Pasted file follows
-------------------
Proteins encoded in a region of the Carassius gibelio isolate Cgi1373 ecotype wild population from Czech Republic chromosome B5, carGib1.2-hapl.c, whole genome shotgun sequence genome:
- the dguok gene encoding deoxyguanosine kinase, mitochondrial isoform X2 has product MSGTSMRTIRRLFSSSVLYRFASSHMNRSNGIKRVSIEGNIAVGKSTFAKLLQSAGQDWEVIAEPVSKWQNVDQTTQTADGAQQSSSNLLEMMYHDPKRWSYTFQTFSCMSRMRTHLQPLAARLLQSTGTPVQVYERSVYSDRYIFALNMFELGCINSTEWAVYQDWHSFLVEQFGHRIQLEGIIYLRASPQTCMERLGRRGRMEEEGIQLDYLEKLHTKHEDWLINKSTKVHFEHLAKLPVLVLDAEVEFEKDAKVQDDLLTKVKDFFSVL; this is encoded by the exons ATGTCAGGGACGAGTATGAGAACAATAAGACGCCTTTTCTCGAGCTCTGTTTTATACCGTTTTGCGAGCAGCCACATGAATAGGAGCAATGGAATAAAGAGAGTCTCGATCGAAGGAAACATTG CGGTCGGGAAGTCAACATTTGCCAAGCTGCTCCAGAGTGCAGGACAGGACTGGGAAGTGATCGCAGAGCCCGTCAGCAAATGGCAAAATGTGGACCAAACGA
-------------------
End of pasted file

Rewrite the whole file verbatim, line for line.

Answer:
Proteins encoded in a region of the Carassius gibelio isolate Cgi1373 ecotype wild population from Czech Republic chromosome B5, carGib1.2-hapl.c, whole genome shotgun sequence genome:
- the dguok gene encoding deoxyguanosine kinase, mitochondrial isoform X2 has product MSGTSMRTIRRLFSSSVLYRFASSHMNRSNGIKRVSIEGNIAVGKSTFAKLLQSAGQDWEVIAEPVSKWQNVDQTTQTADGAQQSSSNLLEMMYHDPKRWSYTFQTFSCMSRMRTHLQPLAARLLQSTGTPVQVYERSVYSDRYIFALNMFELGCINSTEWAVYQDWHSFLVEQFGHRIQLEGIIYLRASPQTCMERLGRRGRMEEEGIQLDYLEKLHTKHEDWLINKSTKVHFEHLAKLPVLVLDAEVEFEKDAKVQDDLLTKVKDFFSVL; this is encoded by the exons ATGTCAGGGACGAGTATGAGAACAATAAGACGCCTTTTCTCGAGCTCTGTTTTATACCGTTTTGCGAGCAGCCACATGAATAGGAGCAATGGAATAAAGAGAGTCTCGATCGAAGGAAACATTG CGGTCGGGAAGTCAACATTTGCCAAGCTGCTCCAGAGTGCAGGACAGGACTGGGAAGTGATCGCAGAGCCCGTCAGCAAATGGCAAAATGTGGACCAAACGA